It is not uncommon for people who study the “life” sciences to feel the tug between pure research and applications to the community and public health.

In his senior year at Davidson College, while logging long hours in the lab as a biology and chemistry major, Peter Levandoski ran across Lobsters Great and Small, Philip Conkling’s and Anne Hayden’s 2002 text on Maine’s lobster fishery. Intrigued, he went to the Island Institute website to learn more, happened upon the Island Fellows page, and saw the recruitment ad for a Public Health Outreach Fellow. Flash-forward two years and Peter, now in the second year of his fellowship at Island Community Medical Services, Inc. (ICMS), on Vinalhaven, has barely had time to look back at the strange turn of events that led to his life on a small Maine island.

The ICMS Health Center on the island is a much-appreciated facility, offering the great benefit to islanders of being able to see a doctor and receive immediate treatment without having to make a trip to the mainland. It is a fact of island life, however, that there is no 24-hour emergency room available, and the diagnostic and treatment equipment usually available in a hospital is not available on the island. As a result, Peter learned two immutable facts about health care on an island:

* Health care facilities and professionals must be up to the challenge of meeting all forms of health care needs-illnesses, chronic conditions, emergencies, and preventative care. Peter was immediately impressed with the dedication, versatility, and compassion he found among the health care professionals at the center. It’s not unusual for physician Richard Entel or nurse practitioner Jan Esmond to respond to emergency house calls in the middle of the night.

* The notable resilience of islanders extends to taking care of themselves, to the fullest extent that they can. When you don’t have a hospital or emergency room nearby, you have to try to avoid getting into serious trouble. For people with chronic diseases, like diabetes, self-awareness and the effectiveness of their own treatment-management can mean the difference between life and death.

Peter’s first project was a workshop on diabetes self-management. Dinah Moyer, Executive Director of the Health Center, said, “Without Peter out here doing the work he does, we just would not be able to provide the level of outreach and support for people with chronic conditions. His work is just invaluable in identifying people who need help, scheduling appointments at the health center, and following up with them.” Peter has expanded his medical self-management workshops to serve people with many other chronic conditions.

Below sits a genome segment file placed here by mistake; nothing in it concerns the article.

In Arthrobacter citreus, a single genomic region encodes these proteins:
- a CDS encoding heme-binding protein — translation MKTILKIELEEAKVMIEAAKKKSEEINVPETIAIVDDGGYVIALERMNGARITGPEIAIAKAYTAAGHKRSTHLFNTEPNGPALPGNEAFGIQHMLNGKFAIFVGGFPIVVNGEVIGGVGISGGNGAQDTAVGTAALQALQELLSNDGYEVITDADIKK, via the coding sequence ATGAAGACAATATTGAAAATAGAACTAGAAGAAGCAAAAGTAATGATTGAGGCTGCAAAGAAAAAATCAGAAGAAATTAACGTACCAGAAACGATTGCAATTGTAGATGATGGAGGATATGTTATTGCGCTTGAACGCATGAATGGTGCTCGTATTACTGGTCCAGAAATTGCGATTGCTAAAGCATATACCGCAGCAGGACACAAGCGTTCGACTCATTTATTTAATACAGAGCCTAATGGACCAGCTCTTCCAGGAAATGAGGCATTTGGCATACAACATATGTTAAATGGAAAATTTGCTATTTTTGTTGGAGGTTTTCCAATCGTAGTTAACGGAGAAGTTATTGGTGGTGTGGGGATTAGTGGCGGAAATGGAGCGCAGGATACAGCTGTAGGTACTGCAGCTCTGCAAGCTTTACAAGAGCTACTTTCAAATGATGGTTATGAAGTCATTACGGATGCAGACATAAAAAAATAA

His office is right next door to the dental clinic at the health center. Peter’s interest in dentistry was piqued, and he now often serves chairside as a dental assistant and helps schedule appointments. Working with the Maine State Oral Health Program, Peter visits schoolchildren in kindergarten to Grade 2 once each week for a fluoride mouth rinse.

Peter has also taken the message of oral health care to parents in meetings organized by the school’s wellness team. Parents of elementary-age children are a particularly keen interest group on health and wellness issues. Healthy Maine Partnerships in Rockland is currently working with Peter to host a series of discussions. Parents who are concerned with substance abuse will have the opportunity to voice their concerns and ask questions about the subject, and Peter hopes that these informal discussion groups will generate some fruitful discussion on early prevention.

Peter feels fortunate that he came to Vinalhaven through the health center, for he has felt welcomed as a part of the professional team from the beginning. As for the patients, he said, “You have to remember that healthcare is a very delicate, personal issue for most people. Trying to change attitudes to health behaviors is a real challenge-especially when you’re young and people don’t know much about you.” He’s grateful that patients have come to feel more comfortable around him over time, due in great part to the strong support he gets from his colleagues at the health center.

Peter feels he has grown in unexpected ways. This would-be solitary lab researcher is feeling more confident speaking before groups of students, parents, and patients, even teaching a class in Tai Chi. He loves the fact that he lives in a friendly, safe community, and that he’s gotten to know so many neighbors. “Everybody waves at passing cars here, just because there aren’t that many, but it was great to notice that more people started waving because they knew me and were waving hello.”

This is Peter’s second and final year as an Island Fellow. He is applying to dental school right now, and hopes that is where he’ll be next year. Ask any dentist, and surely he or she will tell you that drawing patients in for needed treatment is a major challenge. Peter has already demonstrated on Vinalhaven that he has the energy, creativity, and training skills to reach out and draw patients in for the health services they need.